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Gantry cranes and shipping containers are seen at the Port of Vancouver, on March 11, 2020.

DARRYL DYCK/The Globe and Mail

Trade confidence among Canadian exporters is at a historic low as most companies with markets abroad report declining sales and are bracing for an economic recession they predict will last well into 2021.

In a new survey by Export Development Canada, companies also say they’re adjusting export and international investment strategies to accommodate concerns of rising protectionism abroad and they’re seeking new markets for investment and export opportunities.

Confidence in Canadian trade has been dropping since mid-2018, according to EDC’s biannual trade confidence index, but the latest drop of 19 per cent, from 69.3 per cent six months ago to now 56 per cent, puts current near-term confidence among Canadian exporters at an all-time low.

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“It’s a big drop in our trade confidence index survey this time around,” said Stephen Tapp, deputy chief economist at EDC. He said the decrease is large but not unexpected since other recent surveys and reports had been showing similar indications since the start of the pandemic.

According to the report, about three-quarters of the 823 companies surveyed have seen a negative impact on sales since January and almost half said they were experiencing a “high” negative impact.

All sectors have lowered trade confidence levels over the past six months, according to the report, but Mr. Tapp said it’s clear from the data that the harder an industry was hit by the pandemic, the more their trade confidence is likely to have been affected.

Transportation, which includes aerospace and automobiles, showed the biggest downturn, with a decline of 18.3 points, or 25.6 per cent, since the end of 2019. Mr. Tapp said companies in the extractive sector, which includes oil, have also shown signs of high pessimism.

Sixty-four per cent of respondents said they expected weaker sales because of the pandemic to continue into 2021 and slightly fewer than half said they expected recovery to look like “multiple waves of rebound and recovery,” or a “W shape” recovery as opposed to a sharp rebound.

Mr. Tapp said that one thing he found surprising was the stark increase in concerns of global trade protectionism. Six months ago, 35 per cent of respondents expressed concern that protectionism would increase within the year. In the latest survey, that number grew to 69 per cent, with about one-third of the companies citing a negative fallout from Canada-China trade tensions. Canadian exports of aluminum are currently in the crosshairs of the United States for possible tariffs if Canada doesn’t agree to export quotas.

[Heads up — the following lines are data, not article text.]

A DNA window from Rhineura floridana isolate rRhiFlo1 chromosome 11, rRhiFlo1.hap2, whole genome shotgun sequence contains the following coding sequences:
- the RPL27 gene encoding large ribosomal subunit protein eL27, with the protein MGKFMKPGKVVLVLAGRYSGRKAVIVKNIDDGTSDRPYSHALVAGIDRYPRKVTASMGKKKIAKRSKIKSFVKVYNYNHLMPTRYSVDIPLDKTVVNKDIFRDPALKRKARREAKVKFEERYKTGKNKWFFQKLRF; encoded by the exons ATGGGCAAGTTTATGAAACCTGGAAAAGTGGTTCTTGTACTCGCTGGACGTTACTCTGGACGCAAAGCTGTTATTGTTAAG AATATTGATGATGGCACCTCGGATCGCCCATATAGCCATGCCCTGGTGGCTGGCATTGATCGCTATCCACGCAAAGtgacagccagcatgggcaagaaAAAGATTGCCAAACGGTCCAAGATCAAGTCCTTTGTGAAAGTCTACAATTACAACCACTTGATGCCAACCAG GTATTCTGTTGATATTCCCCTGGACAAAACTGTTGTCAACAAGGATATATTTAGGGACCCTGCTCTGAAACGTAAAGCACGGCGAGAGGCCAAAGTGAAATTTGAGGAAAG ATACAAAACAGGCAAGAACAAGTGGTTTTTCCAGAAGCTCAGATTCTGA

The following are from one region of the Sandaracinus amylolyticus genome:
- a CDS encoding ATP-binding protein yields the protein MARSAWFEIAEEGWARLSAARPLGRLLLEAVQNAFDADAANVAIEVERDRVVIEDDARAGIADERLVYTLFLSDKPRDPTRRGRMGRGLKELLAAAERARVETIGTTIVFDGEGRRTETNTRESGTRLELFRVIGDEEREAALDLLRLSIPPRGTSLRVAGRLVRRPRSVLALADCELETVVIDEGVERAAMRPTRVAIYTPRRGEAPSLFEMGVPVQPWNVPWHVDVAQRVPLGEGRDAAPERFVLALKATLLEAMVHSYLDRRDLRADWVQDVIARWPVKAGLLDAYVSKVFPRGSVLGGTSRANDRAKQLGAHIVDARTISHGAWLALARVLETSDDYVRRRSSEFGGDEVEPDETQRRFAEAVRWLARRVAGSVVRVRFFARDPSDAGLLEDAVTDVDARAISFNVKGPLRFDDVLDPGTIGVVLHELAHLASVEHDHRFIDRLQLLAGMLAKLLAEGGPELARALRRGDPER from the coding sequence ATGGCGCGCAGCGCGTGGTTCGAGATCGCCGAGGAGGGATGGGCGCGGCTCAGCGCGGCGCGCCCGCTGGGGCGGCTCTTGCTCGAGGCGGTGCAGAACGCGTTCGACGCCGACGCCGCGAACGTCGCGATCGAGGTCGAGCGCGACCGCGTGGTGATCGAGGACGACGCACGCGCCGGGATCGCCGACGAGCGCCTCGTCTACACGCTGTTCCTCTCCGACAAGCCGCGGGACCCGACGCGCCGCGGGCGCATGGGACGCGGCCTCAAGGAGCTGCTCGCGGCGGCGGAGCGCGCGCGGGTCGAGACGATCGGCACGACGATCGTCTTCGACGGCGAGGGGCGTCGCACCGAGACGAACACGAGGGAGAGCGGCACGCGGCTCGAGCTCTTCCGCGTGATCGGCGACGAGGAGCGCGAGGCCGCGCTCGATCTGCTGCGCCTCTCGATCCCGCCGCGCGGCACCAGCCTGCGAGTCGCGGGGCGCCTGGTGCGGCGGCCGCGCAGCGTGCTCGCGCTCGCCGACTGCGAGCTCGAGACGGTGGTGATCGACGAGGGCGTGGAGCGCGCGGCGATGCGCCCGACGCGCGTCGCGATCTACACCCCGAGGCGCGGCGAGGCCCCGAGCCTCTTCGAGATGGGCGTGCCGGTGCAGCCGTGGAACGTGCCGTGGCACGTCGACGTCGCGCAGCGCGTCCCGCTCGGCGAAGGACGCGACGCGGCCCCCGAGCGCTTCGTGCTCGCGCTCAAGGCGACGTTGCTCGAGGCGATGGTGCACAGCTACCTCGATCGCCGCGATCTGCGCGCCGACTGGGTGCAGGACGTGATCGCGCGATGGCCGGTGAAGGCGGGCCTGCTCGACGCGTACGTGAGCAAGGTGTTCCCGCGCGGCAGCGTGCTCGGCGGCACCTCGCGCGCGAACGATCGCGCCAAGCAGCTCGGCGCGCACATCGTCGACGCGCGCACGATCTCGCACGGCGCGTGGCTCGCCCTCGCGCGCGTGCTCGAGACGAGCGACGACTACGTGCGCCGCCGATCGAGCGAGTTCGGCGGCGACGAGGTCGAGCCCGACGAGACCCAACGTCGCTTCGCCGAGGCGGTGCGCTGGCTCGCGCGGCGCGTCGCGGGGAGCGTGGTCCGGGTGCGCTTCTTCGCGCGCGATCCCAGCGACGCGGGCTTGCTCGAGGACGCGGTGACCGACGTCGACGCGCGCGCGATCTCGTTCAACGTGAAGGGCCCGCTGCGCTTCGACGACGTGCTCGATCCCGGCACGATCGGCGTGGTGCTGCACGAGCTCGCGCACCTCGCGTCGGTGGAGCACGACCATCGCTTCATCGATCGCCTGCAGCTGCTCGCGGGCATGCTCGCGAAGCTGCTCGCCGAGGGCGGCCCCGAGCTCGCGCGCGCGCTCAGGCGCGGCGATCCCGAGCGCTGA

Many Canadian companies, around 39 per cent of those surveyed by EDC, say they’re considering this as they strategize their international exports and investments.

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Dennis Darby, president and chief executive of Canadian Manufacturers & Exporters, told The Globe and Mail that Canada and other countries will “undoubtedly see some calls for protectionist measures” as a result of the COVID-19 crisis, but that he believes the measures aren’t the right option for Canada.

“We should be focusing on developing the right business environment that will allow Canadian manufacturers to grow our share of global markets,” Mr. Darby said.

Mary Robinson, president of the Canadian Federation of Agriculture, says that an increased concern over protectionism makes sense considering all the disruptions that have happened over the past six months as a result of the pandemic.

A downward effect on the usual levels of imports and exports globally may be a “natural reaction,” Ms. Robinson said.

The Canadian agricultural industry produces more food than Canadians can consume, she said, but some countries don’t have the same capacity and natural resources. “For those that aren’t in that situation, certainly prioritizing feeding their own population would become a top priority,” she said.

EDC’s latest survey showed a much higher than usual interest among companies to expand exports and investment activity to new countries. Fifty per cent of respondents said they’re exporting to new markets, while 69 per cent said they were planning to do so.

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The U.S., already the top export destination for Canadian companies by far, is also seen as the No. 1 destination by two-thirds of those companies planning to export to new markets, followed by Britain and Germany, respectively.

“I think companies are looking for customers wherever they can get them right now,” Mr. Tapp said. “We’re seeing that happen both through new export markets and through direct investment.”

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